The great thing about pocket nappies is that you can add extra inserts for added absorbency. At night add extra inserts to further increase the absorbency.
These nappies are very easy to care for. They require no soaking. They are fast drying and best of all they will save you a lot of money over time.
Pocket nappies can be washed in cold, warm or hot (up to 75 deg C), and dry in a cool/medium drier. Washing on hot and drying on hot won't make your EZPZ cloth nappy fall apart, it will just make the not last as well - say maybe through 2 children instead of 3 - Polyurethane Laminate (PUL) is a very durable fabric. Do not use chlorine bleach or fabric softeners.
Tip solids into the toilet and then rinse under a tap.
No need to soak.
Store in a dry bucket (ie with no water in it).
Limit barrier creams as they can leave a residue on the micro-fleece. Liners recommended for use with barrier creams.
Hang the pocket nappy and insert on the clothesline whenever possible as the sun is a good natural disinfectant and stain remover.
Earth Angel recommends you have a quick read of Easy Ways to Green Your Daily Routine as offered by the United Nations Environment Programme.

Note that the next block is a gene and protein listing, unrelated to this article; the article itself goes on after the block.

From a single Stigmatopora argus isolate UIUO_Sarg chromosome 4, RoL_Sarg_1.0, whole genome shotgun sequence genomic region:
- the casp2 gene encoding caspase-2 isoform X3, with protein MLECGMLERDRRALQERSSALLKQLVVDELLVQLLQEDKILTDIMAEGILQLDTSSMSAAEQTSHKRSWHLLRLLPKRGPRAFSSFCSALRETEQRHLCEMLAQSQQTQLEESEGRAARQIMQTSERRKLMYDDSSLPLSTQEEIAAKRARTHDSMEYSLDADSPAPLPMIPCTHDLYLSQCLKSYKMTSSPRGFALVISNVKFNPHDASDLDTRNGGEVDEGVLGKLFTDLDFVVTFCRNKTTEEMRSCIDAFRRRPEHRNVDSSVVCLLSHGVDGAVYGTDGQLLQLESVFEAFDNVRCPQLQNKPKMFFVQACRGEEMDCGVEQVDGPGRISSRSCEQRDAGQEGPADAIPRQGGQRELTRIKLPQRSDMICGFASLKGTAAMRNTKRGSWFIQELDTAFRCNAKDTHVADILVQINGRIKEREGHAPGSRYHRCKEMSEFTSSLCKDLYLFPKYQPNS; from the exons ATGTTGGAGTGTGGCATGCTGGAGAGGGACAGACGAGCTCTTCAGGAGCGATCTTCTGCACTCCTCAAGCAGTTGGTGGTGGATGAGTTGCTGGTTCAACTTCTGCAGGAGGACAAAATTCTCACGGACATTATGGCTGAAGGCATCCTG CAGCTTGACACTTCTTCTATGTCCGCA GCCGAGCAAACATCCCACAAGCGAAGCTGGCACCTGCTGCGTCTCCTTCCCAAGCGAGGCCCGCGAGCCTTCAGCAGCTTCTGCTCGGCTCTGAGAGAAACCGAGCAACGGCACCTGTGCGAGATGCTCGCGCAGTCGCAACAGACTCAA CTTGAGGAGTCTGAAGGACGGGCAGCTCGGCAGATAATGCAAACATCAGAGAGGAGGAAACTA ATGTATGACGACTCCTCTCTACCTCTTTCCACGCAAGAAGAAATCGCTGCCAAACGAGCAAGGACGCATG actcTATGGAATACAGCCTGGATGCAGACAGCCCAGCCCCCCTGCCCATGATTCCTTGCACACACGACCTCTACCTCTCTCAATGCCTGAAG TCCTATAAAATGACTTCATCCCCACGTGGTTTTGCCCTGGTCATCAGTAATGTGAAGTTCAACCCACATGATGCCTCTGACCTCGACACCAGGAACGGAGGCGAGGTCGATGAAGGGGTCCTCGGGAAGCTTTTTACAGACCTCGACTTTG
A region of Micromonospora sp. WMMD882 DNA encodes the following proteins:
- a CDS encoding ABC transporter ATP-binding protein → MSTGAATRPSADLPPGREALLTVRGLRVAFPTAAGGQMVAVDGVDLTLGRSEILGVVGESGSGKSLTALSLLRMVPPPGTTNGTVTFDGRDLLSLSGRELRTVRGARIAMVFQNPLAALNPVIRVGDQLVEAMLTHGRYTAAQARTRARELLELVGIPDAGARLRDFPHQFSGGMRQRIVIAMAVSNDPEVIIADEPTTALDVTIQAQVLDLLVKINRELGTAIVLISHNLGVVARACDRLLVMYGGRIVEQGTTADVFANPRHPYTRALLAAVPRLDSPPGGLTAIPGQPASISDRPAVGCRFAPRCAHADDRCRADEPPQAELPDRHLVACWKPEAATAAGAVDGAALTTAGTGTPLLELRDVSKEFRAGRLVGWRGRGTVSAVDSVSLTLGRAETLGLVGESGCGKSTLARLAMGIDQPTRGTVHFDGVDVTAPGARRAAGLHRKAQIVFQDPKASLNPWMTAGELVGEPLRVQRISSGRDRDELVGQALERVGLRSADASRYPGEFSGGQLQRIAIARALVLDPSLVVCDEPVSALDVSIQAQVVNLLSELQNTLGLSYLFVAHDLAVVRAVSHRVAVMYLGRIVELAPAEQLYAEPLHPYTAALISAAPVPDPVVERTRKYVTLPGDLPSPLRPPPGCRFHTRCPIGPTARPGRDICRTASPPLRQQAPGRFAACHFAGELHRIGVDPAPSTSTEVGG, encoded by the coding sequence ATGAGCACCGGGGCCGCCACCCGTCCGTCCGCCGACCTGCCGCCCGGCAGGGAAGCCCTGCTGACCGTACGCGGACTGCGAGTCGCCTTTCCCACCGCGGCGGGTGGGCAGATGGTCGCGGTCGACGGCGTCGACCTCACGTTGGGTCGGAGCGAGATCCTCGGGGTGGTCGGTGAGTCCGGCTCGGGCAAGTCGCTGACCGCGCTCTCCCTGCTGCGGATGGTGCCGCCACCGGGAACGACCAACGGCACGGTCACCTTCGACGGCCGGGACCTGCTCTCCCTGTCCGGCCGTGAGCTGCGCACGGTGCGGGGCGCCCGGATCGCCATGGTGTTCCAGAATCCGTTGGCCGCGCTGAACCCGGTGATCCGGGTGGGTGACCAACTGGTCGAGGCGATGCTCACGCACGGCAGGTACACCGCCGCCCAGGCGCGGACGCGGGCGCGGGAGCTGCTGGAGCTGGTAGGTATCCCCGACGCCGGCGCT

Organising a Zero Waste Event
Organising an event has it challenges at the best of times, including what to do with all the rubbish. Thinking about what to do with all the waste all in the planning stages is important as that is where the opportunities are to organise a Zero Waste event.
There are recyclable containers (cans, tins, drink bottles), food waste, serviettes, paper, cardboard and mixed waste to think about, as well as informing the stall holders on how they can participate in the Zero Waste event too.
Case Study: Waitangi Day 2009 - Okahu Bay Zero Waste Case Study
Planning a Zero Waste event includes: